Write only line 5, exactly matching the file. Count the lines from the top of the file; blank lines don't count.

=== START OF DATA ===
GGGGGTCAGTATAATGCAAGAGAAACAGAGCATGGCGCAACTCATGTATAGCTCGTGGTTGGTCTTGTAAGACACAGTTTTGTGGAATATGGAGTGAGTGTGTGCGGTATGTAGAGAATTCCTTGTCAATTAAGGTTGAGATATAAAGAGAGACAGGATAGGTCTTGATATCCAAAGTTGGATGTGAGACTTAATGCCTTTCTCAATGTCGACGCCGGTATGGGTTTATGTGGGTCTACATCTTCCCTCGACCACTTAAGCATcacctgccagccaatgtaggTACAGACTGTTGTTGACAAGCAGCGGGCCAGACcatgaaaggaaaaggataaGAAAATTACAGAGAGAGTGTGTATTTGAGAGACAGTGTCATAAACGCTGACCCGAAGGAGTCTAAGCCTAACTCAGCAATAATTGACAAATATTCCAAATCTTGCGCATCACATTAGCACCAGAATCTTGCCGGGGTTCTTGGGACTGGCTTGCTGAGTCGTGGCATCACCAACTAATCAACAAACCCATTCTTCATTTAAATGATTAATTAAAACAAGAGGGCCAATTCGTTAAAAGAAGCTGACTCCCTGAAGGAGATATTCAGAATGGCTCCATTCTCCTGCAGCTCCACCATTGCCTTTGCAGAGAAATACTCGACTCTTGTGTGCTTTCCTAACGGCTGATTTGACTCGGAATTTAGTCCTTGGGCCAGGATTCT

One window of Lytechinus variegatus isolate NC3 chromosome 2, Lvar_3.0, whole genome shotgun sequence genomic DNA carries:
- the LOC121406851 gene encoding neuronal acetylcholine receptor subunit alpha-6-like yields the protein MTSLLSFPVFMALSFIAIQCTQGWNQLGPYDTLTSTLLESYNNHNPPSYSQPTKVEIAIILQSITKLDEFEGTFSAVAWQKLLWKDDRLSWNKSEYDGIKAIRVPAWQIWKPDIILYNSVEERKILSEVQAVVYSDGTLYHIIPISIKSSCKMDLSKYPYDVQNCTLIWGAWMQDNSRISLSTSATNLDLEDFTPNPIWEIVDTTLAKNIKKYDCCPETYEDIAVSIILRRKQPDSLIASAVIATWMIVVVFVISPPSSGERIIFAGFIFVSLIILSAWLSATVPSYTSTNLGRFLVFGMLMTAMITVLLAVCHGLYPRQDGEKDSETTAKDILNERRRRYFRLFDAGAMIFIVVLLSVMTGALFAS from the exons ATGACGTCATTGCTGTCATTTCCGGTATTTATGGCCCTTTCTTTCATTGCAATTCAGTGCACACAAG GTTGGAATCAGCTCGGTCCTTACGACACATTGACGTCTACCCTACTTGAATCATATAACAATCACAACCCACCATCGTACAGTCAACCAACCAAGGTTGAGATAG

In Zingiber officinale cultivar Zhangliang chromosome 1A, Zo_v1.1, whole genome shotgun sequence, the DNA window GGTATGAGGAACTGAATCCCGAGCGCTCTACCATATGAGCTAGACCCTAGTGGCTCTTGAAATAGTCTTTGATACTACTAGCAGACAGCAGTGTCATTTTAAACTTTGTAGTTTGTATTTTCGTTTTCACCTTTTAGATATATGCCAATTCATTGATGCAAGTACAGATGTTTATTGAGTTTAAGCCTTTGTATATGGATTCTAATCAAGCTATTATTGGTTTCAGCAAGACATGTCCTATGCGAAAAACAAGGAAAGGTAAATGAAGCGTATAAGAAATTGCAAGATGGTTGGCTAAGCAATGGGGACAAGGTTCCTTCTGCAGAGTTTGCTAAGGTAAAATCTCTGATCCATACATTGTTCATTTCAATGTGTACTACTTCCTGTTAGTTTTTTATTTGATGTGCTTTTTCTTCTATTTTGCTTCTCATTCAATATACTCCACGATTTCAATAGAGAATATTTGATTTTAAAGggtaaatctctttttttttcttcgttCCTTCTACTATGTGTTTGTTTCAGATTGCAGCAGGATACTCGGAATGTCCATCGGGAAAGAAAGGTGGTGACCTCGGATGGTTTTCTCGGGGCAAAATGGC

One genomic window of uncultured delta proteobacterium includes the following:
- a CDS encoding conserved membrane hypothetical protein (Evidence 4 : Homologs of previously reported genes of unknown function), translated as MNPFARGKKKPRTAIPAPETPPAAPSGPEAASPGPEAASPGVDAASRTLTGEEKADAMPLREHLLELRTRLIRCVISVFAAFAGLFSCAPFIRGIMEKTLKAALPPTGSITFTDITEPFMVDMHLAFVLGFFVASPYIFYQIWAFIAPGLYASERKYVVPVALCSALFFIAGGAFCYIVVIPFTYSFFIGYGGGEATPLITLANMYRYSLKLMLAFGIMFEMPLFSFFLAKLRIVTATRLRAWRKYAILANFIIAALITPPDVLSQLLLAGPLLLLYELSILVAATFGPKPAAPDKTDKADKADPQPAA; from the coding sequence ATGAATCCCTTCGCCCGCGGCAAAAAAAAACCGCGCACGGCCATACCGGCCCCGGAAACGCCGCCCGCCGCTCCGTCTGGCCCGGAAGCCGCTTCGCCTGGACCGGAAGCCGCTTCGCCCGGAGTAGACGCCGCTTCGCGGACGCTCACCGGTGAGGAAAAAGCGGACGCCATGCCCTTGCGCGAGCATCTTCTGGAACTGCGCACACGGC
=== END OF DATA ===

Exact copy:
One genomic window of uncultured delta proteobacterium includes the following: